If you have read more than three articles about inbound marketing, you have likely run across a reference to the concept of a "buyer persona."
Inbound281's own blog "Buyer Personas: What Are They and Why Does Your Business Need Them?" notes: "Understanding your customers and crafting full-bodied buyer personas that outline their attributes can help you focus your marketing efforts for better results."
Clearly, there are advantages to using buyer personas, or imagined profiles of your "typical" customer based on the words of your actual customers, to inform your marketing strategies. Personas lay a solid foundation and mold your marketing message to some extent.
Using buyer personas is effective as an initial marketing strategy.
However, the fact remains that, at the end of the day, your customers are not merely personas. They are people — living, breathing, thinking people with unique characteristics, needs, and desires. Therefore, your marketing message must ultimately be targeted beyond personas to actual people.
From Personas to Personalization — A Marketer's Journey
It is a given that the entire world is likely not your target audience. Creating buyer personas helps you narrow the vast playing field of the world to a category of people who are most likely to need, want, and benefit from your product or service. Thus, marketing aimed at buyer personas reaches a group of people with common interests.
CMI's "Personalize? or Persona-ize? Yes!" makes the valid point that both personas and personalization have their places in a comprehensive small business marketing strategy. Calling on the metaphor of the marketing funnel, the article illustrates why both personas and personalization are tools in the savvy marketer's kit.
Marketing to personas gathers a broad section of people into the top of the marketing funnel, where it is at its widest point. This is important, since potential customers must enter the marketing funnel at some point to get to conversion.
However, leads who stay at the topmost portion of the marketing funnel never convert.
This is where personalization comes in. Just as a funnel narrows, so too your marketing message narrows as leads progress toward conversion.
But how do you personalize your marketing message effectively? How do you get into the minds of your target audience on a personal level?
Here are some tips to help you personalize your marketing message:
1) Use the data you already have wisely.
The more interaction you have with a lead, the more data you acquire about that lead personally. Comb through your collected data to reveal insights into your customers. Just as any relationship, over time, the relationship you build with potential customers reveals itself gradually.
You may already have data that suggests things such as when and how a customer prefers to be contacted, where the customer is in the decision-making process, how long that process generally takes, and so on.
With this information, you can craft nurturing messages on an individualized basis. This shows a level of interest in your customer which will likely not be quickly forgotten as the customer journey continues.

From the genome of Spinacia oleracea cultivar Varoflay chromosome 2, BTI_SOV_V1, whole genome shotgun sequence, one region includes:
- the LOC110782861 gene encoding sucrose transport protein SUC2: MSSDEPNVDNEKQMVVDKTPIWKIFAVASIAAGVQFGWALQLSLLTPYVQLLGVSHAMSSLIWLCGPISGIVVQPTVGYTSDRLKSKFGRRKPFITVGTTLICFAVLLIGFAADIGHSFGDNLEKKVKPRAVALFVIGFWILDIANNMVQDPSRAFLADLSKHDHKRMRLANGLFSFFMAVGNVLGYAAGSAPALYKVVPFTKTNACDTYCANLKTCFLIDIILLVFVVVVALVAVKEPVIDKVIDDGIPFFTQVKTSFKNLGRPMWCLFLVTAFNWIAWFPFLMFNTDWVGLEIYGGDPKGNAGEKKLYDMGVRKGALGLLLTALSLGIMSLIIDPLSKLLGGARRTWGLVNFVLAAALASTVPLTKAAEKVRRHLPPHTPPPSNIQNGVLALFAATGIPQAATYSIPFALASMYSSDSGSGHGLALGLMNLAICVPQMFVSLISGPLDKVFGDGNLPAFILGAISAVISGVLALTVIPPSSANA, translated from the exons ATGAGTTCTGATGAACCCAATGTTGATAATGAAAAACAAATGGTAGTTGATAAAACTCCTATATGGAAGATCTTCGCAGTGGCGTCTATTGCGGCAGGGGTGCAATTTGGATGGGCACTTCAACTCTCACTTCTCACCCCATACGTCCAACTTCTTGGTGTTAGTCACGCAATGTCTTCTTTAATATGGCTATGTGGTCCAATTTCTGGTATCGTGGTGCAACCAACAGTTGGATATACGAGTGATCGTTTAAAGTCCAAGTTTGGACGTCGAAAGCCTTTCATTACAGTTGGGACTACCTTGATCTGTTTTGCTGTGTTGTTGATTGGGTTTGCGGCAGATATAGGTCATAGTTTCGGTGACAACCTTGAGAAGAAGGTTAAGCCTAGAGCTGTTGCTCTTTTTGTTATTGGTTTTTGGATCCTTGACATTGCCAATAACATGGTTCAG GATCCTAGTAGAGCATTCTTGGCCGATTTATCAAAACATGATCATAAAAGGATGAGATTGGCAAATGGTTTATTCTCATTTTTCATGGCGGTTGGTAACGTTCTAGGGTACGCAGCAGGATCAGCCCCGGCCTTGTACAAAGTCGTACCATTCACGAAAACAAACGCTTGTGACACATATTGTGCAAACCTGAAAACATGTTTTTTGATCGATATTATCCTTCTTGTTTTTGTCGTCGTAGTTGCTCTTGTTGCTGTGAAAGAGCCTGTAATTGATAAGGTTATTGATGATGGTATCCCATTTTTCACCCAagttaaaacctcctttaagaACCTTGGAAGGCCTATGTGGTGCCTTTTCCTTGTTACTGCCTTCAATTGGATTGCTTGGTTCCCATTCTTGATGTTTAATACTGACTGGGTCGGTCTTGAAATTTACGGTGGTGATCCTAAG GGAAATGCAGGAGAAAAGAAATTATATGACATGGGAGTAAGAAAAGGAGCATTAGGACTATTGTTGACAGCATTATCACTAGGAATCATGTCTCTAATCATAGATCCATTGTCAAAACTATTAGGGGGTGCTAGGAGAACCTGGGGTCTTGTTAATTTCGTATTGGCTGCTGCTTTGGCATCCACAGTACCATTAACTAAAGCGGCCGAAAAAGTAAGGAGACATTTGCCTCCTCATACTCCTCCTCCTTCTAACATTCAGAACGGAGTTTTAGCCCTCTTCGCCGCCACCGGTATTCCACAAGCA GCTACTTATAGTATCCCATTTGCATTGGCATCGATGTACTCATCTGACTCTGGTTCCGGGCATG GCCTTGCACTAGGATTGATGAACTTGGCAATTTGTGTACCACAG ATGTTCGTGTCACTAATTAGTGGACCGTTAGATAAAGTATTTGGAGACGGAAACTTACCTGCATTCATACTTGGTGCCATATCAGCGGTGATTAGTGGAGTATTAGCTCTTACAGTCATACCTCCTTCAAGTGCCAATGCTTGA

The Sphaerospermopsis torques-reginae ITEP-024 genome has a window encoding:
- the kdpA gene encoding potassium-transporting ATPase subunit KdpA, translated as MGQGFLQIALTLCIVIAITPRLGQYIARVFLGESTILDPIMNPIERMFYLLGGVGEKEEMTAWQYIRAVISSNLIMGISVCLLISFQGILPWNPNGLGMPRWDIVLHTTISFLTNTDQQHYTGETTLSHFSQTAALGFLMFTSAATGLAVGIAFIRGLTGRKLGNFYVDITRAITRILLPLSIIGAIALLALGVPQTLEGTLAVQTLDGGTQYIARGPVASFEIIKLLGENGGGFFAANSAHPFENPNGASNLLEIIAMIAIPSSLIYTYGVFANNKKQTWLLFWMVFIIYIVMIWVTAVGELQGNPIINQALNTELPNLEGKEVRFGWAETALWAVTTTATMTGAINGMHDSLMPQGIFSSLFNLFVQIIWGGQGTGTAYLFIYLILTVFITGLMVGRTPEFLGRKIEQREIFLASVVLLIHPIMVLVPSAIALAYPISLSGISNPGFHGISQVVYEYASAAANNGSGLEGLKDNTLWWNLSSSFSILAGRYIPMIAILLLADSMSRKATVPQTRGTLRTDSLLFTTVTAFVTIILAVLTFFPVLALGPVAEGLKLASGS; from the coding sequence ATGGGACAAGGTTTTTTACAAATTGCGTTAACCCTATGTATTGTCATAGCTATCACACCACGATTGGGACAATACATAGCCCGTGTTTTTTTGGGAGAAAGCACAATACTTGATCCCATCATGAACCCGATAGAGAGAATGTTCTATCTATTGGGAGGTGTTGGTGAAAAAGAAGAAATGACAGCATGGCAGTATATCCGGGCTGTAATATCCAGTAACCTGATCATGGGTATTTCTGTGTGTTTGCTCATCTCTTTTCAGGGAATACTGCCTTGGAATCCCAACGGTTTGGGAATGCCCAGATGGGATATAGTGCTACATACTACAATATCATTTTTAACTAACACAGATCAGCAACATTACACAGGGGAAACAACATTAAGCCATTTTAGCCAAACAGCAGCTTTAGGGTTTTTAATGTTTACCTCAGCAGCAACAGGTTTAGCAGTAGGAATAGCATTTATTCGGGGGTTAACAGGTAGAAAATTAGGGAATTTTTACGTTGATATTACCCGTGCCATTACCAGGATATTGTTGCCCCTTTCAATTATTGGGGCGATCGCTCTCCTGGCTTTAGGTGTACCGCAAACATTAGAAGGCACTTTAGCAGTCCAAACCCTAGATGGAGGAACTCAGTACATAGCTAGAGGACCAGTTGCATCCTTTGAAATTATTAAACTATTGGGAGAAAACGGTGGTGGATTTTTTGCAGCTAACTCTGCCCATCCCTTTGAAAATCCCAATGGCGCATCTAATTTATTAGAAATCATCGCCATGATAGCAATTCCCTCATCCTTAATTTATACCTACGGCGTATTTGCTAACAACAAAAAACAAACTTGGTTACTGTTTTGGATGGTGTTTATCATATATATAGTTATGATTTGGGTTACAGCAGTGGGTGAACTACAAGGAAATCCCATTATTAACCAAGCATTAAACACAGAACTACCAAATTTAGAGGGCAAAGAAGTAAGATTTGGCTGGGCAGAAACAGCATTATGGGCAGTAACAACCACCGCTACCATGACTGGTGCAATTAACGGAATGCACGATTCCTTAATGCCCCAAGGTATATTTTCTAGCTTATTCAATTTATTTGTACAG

2) Review prior customer feedback.
Collecting customer feedback must be more than an academic exercise. Feedback enables you to hear, in the customer's own words, how he or she perceives the customer experience you provide. Heed the advice your customers provide to personalize future customer interactions.
3) Innovate to illuminate.
Entrepreneur's "10 Ways to Get Inside Your Customers' Heads Beyond Creating Buyer Personas" observes: "Customers only ask for what they know they can get." To really probe deeply into customer wants and desires, it is necessary to provide innovation and look for customer response.
Using the genius of Steve Jobs as an example of this, the article goes on to say: "Steve Jobs used innovation to probe the deeper desire behind customer desires -- his customers didn't know they wanted an iPhone until they saw one. Observing customer responses to your company's innovations will reveal their hidden desires, giving you a more complete understanding of their psychology."
4) Channel your inner super spy on social media.
Just as you use social media to market your message, it is important to also use social media to observe the results of your efforts. Find out what customers are saying about your products and services on various social media platforms. Remember that you can use social media to research customers just as they can use social media to research your company!
Moving Your Inbound Marketing Strategy Forward
Small businesses can compete with larger companies by using many of the same tools to attract their target audience. Use buyer personas to start the process and attract leads into the wide mouth of your marketing funnel.
Then, narrow your marketing focus to create a more personalized customer experience through wise use of your analytics, attention to customer feedback, social media monitoring, and innovation designed to elicit a discernible, actionable customer response.
Remember that inbound marketing is about attracting customers to you by providing relevant content. As the customer proceeds through your marketing funnel, your content should become increasingly relevant to his or her personal experience with your brand. In this way, your personas will become living, breathing, converting customers.
Can you see room for improvement in your inbound marketing methods? To find out more about how to progressively personalize your marketing message, contact us today. We will begin our partnership with you by providing a free inbound marketing assessment, followed by suggestions and insights to keep your marketing campaigns fresh, relevant, and always moving forward.